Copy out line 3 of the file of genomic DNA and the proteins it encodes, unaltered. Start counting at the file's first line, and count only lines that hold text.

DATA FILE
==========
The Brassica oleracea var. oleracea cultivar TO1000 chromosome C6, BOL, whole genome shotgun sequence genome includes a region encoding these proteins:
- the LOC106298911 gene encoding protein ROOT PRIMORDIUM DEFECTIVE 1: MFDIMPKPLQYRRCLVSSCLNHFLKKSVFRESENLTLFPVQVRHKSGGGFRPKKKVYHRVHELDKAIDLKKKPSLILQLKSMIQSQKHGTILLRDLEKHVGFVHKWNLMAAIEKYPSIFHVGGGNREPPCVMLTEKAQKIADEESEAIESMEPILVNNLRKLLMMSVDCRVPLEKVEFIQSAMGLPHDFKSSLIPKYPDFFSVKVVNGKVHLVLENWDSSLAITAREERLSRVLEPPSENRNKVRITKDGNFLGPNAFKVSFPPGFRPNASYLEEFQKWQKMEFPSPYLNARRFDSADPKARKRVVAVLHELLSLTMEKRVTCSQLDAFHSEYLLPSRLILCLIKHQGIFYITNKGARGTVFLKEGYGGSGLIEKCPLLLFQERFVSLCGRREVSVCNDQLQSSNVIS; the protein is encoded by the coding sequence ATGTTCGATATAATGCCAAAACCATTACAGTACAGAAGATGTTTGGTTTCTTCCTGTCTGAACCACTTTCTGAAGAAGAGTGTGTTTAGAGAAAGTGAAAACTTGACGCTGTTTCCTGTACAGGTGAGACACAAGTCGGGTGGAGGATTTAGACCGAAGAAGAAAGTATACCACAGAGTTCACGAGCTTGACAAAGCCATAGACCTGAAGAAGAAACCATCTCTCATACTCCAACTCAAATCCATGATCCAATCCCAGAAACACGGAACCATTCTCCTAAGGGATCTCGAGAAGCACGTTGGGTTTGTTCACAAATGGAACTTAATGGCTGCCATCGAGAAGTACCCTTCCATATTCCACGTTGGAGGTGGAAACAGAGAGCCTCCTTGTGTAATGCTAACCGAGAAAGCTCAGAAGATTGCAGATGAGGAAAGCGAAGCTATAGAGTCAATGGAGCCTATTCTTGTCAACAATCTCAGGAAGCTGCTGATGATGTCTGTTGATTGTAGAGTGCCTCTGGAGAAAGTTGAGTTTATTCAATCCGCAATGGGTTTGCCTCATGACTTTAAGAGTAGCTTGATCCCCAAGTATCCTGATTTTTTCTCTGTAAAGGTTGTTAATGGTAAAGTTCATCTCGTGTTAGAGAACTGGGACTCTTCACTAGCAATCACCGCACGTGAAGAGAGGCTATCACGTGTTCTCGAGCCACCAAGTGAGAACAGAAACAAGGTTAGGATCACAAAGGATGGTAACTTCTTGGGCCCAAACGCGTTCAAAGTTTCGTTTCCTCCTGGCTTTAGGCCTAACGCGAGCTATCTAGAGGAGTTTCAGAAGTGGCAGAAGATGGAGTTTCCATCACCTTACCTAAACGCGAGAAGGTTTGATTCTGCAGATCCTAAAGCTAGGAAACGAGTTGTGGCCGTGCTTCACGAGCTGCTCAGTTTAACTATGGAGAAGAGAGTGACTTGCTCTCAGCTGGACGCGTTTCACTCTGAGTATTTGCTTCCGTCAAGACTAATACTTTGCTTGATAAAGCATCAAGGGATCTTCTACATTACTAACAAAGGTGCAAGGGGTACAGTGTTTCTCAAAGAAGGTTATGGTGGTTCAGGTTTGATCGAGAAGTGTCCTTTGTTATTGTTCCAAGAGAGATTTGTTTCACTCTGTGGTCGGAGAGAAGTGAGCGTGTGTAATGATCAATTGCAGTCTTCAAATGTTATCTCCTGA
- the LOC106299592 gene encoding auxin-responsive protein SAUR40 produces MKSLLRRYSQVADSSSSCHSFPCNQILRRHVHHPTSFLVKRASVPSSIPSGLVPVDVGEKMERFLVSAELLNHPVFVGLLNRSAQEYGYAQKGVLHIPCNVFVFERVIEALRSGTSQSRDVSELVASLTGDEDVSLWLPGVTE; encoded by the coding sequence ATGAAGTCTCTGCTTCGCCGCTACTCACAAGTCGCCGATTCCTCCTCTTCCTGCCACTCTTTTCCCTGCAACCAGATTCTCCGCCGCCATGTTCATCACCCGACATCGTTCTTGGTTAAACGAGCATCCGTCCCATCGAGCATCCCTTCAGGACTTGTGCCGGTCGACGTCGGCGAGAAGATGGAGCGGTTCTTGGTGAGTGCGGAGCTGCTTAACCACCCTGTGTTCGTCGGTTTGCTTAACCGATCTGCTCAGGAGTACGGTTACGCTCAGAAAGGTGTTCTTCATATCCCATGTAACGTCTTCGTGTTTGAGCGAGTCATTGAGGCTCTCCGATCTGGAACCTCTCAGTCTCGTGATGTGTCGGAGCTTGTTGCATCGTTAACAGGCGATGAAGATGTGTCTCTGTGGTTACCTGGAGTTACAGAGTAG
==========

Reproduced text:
- the LOC106299592 gene encoding auxin-responsive protein SAUR40 produces MKSLLRRYSQVADSSSSCHSFPCNQILRRHVHHPTSFLVKRASVPSSIPSGLVPVDVGEKMERFLVSAELLNHPVFVGLLNRSAQEYGYAQKGVLHIPCNVFVFERVIEALRSGTSQSRDVSELVASLTGDEDVSLWLPGVTE; encoded by the coding sequence ATGAAGTCTCTGCTTCGCCGCTACTCACAAGTCGCCGATTCCTCCTCTTCCTGCCACTCTTTTCCCTGCAACCAGATTCTCCGCCGCCATGTTCATCACCCGACATCGTTCTTGGTTAAACGAGCATCCGTCCCATCGAGCATCCCTTCAGGACTTGTGCCGGTCGACGTCGGCGAGAAGATGGAGCGGTTCTTGGTGAGTGCGGAGCTGCTTAACCACCCTGTGTTCGTCGGTTTGCTTAACCGATCTGCTCAGGAGTACGGTTACGCTCAGAAAGGTGTTCTTCATATCCCATGTAACGTCTTCGTGTTTGAGCGAGTCATTGAGGCTCTCCGATCTGGAACCTCTCAGTCTCGTGATGTGTCGGAGCTTGTTGCATCGTTAACAGGCGATGAAGATGTGTCTCTGTGGTTACCTGGAGTTACAGAGTAG